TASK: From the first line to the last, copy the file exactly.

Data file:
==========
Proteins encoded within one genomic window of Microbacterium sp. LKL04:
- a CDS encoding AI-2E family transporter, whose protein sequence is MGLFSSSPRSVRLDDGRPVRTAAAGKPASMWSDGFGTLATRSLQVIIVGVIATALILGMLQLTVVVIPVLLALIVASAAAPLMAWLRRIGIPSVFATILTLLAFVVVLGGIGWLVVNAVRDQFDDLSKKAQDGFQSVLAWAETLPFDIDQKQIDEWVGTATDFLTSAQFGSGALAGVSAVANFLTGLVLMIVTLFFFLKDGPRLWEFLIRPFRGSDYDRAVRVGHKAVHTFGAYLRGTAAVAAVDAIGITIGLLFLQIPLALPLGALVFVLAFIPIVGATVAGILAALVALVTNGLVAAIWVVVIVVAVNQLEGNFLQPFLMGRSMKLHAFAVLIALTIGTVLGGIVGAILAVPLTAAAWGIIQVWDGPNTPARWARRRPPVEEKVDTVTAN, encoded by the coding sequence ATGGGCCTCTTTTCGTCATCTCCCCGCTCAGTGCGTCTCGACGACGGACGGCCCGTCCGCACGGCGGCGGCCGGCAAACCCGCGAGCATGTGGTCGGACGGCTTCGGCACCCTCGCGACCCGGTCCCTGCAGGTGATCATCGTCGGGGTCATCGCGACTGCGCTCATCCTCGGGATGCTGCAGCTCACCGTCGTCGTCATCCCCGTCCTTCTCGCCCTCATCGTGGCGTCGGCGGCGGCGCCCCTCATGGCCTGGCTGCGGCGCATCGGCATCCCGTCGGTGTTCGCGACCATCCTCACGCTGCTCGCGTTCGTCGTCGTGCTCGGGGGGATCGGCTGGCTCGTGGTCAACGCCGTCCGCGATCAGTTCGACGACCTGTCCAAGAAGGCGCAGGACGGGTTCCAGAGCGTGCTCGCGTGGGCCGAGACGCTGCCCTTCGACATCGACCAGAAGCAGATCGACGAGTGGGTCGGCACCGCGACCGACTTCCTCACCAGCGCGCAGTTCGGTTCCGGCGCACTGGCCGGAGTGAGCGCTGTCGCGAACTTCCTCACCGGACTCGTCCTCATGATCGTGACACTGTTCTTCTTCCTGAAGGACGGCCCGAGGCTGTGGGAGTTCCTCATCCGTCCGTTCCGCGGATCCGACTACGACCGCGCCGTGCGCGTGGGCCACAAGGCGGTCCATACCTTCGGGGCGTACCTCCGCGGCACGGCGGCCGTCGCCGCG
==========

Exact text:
Proteins encoded within one genomic window of Microbacterium sp. LKL04:
- a CDS encoding AI-2E family transporter, whose protein sequence is MGLFSSSPRSVRLDDGRPVRTAAAGKPASMWSDGFGTLATRSLQVIIVGVIATALILGMLQLTVVVIPVLLALIVASAAAPLMAWLRRIGIPSVFATILTLLAFVVVLGGIGWLVVNAVRDQFDDLSKKAQDGFQSVLAWAETLPFDIDQKQIDEWVGTATDFLTSAQFGSGALAGVSAVANFLTGLVLMIVTLFFFLKDGPRLWEFLIRPFRGSDYDRAVRVGHKAVHTFGAYLRGTAAVAAVDAIGITIGLLFLQIPLALPLGALVFVLAFIPIVGATVAGILAALVALVTNGLVAAIWVVVIVVAVNQLEGNFLQPFLMGRSMKLHAFAVLIALTIGTVLGGIVGAILAVPLTAAAWGIIQVWDGPNTPARWARRRPPVEEKVDTVTAN, encoded by the coding sequence ATGGGCCTCTTTTCGTCATCTCCCCGCTCAGTGCGTCTCGACGACGGACGGCCCGTCCGCACGGCGGCGGCCGGCAAACCCGCGAGCATGTGGTCGGACGGCTTCGGCACCCTCGCGACCCGGTCCCTGCAGGTGATCATCGTCGGGGTCATCGCGACTGCGCTCATCCTCGGGATGCTGCAGCTCACCGTCGTCGTCATCCCCGTCCTTCTCGCCCTCATCGTGGCGTCGGCGGCGGCGCCCCTCATGGCCTGGCTGCGGCGCATCGGCATCCCGTCGGTGTTCGCGACCATCCTCACGCTGCTCGCGTTCGTCGTCGTGCTCGGGGGGATCGGCTGGCTCGTGGTCAACGCCGTCCGCGATCAGTTCGACGACCTGTCCAAGAAGGCGCAGGACGGGTTCCAGAGCGTGCTCGCGTGGGCCGAGACGCTGCCCTTCGACATCGACCAGAAGCAGATCGACGAGTGGGTCGGCACCGCGACCGACTTCCTCACCAGCGCGCAGTTCGGTTCCGGCGCACTGGCCGGAGTGAGCGCTGTCGCGAACTTCCTCACCGGACTCGTCCTCATGATCGTGACACTGTTCTTCTTCCTGAAGGACGGCCCGAGGCTGTGGGAGTTCCTCATCCGTCCGTTCCGCGGATCCGACTACGACCGCGCCGTGCGCGTGGGCCACAAGGCGGTCCATACCTTCGGGGCGTACCTCCGCGGCACGGCGGCCGTCGCCGCG